Richard Greenlee, who serves the university as the Appalachian Scholars adviser, associate provost for Appalachian access and enrichment programs and chair of the Department of Social Work, shared his personal story of overcoming the odds and earning a doctoral degree after growing up poor in Appalachia.
"If I can do it, you can do it," he told the students in the audience. "No matter what happens to you in this selection process, you need to go to college. Times are changing and you need a college education to succeed in this world. I believe that one-by-one if each of you graduates with a college degree, together we will rejuvenate our once proud communities and that will make all the difference."
Greenlee applauded the first Appalachian Scholars for having a successful first quarter this fall collectively accumulating a 3.4 GPA. He said the great thing about this program is that it opens doors for people to attend school who wouldn't have had an opportunity to do so otherwise.
"The first class is a delight to mentor -- in fact they are some of the best students I've worked with in my 17 years as a professor at Ohio University," Greenlee said. "The first class has proven to be very motivated and hard-working critical thinkers."
Albany, Ohio, resident Amy Brinkley and her father, Phil, attended the session to find out how she could apply for the scholarship as a home-schooled student.
Barb Hall and her daughter, Dani, traveled from Marietta, Ohio, to find out more about the requirements of the program.
This year, six Appalachian Scholars will be selected to attend the Athens campus. The Chillicothe, Eastern, Southern and Zanesville regional campuses will each choose one new Appalachian Scholar. This second class of Appalachian Scholars will be announced in May.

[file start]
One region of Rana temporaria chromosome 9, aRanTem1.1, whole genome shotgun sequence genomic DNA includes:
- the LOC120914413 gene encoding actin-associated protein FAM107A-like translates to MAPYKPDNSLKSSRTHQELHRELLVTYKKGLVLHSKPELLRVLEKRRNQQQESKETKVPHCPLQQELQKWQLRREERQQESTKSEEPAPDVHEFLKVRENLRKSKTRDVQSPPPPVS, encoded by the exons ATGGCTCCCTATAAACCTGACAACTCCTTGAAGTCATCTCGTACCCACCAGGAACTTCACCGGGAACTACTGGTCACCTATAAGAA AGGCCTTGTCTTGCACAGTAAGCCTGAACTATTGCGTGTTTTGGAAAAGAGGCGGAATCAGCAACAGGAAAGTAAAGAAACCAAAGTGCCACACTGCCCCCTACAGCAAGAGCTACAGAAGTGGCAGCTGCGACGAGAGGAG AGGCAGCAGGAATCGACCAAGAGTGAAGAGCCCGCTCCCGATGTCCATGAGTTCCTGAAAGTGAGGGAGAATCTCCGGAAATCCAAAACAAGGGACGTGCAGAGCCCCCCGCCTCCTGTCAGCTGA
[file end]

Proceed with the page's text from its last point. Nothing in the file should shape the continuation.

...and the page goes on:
To apply for the Appalachian Scholars Award Program, students must:
- Reside in one of the 29 Appalachian counties in Ohio
- Demonstrate financial need by filling out a FAFSA form
- Have a FAFSA expected family contribution of no more than $8,000
- Be admitted to Ohio University before Feb. 23
- Have an ACT score of 17 or more
- Rank in the top 40 percent of their graduating class
- Be enrolled in college preparatory courses at their high school
- Return their Appalachian Scholars Award Program packet and transcripts to Ohio University by Feb. 23
Students also are strongly encouraged to complete the FAFSA application by the Feb. 15 priority date.
The 29 Appalachian counties in Ohio are Adams, Athens, Belmont, Brown, Carroll, Clermont, Columbiana, Coshocton, Gallia, Guernsey, Harrison, Highland, Hocking, Holmes, Jackson, Jefferson, Lawrence, Meigs, Monroe, Morgan, Muskingum, Noble, Perry, Pike, Ross, Scioto, Tuscarawas, Vinton and Washington.
Students who don't receive an Appalachian scholarship still have other financial aid options.
The Appalachian Scholars program joins Ohio University's portfolio of opportunities available to students from the region. The university annually gives more than $900,000 in scholarship money to students from Appalachia through more than 150 scholarships that range from full-ride Cutler Scholarships to smaller scholarships that provide cash for books and other small expenses. For more information on these scholarships contact the Ohio University Office of Student Financial Aid and Scholarships at 740-593-4141 or www.ohio.edu/financialaid.
"An important thing to remember is that more than half of incoming Ohio University students receive some form of financial aid if the FAFSA is completed on time," said Valerie Miller, associate director of scholarships and client services, who was on hand to field questions from attendees.
For more information on the Appalachian Scholars Program, contact the President's Office for Diversity at 740-593-9376 or visit www.ohio.edu/diversity/appalachianscholars/forms.cfm.
George Mauzy is a media specialist with University Communications and Marketing. Photos by Rick Fatica.